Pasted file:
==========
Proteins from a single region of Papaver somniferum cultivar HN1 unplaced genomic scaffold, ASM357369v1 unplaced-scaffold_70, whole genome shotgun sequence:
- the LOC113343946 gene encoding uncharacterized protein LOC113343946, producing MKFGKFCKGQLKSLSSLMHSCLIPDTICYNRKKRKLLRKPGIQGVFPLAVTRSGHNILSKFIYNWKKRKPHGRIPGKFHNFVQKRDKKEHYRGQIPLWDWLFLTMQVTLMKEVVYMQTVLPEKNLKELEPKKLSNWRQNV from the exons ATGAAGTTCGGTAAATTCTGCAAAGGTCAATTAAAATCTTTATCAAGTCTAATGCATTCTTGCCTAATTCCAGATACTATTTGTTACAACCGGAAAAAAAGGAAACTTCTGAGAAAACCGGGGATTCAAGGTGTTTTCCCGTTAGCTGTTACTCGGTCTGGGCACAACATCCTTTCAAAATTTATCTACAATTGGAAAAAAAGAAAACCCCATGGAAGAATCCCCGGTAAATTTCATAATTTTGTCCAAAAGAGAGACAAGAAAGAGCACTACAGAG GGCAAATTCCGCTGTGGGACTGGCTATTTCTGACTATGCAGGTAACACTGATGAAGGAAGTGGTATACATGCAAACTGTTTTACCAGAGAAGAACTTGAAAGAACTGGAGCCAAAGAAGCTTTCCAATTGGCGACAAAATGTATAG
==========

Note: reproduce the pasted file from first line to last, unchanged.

Proteins from a single region of Papaver somniferum cultivar HN1 unplaced genomic scaffold, ASM357369v1 unplaced-scaffold_70, whole genome shotgun sequence:
- the LOC113343946 gene encoding uncharacterized protein LOC113343946, producing MKFGKFCKGQLKSLSSLMHSCLIPDTICYNRKKRKLLRKPGIQGVFPLAVTRSGHNILSKFIYNWKKRKPHGRIPGKFHNFVQKRDKKEHYRGQIPLWDWLFLTMQVTLMKEVVYMQTVLPEKNLKELEPKKLSNWRQNV from the exons ATGAAGTTCGGTAAATTCTGCAAAGGTCAATTAAAATCTTTATCAAGTCTAATGCATTCTTGCCTAATTCCAGATACTATTTGTTACAACCGGAAAAAAAGGAAACTTCTGAGAAAACCGGGGATTCAAGGTGTTTTCCCGTTAGCTGTTACTCGGTCTGGGCACAACATCCTTTCAAAATTTATCTACAATTGGAAAAAAAGAAAACCCCATGGAAGAATCCCCGGTAAATTTCATAATTTTGTCCAAAAGAGAGACAAGAAAGAGCACTACAGAG GGCAAATTCCGCTGTGGGACTGGCTATTTCTGACTATGCAGGTAACACTGATGAAGGAAGTGGTATACATGCAAACTGTTTTACCAGAGAAGAACTTGAAAGAACTGGAGCCAAAGAAGCTTTCCAATTGGCGACAAAATGTATAG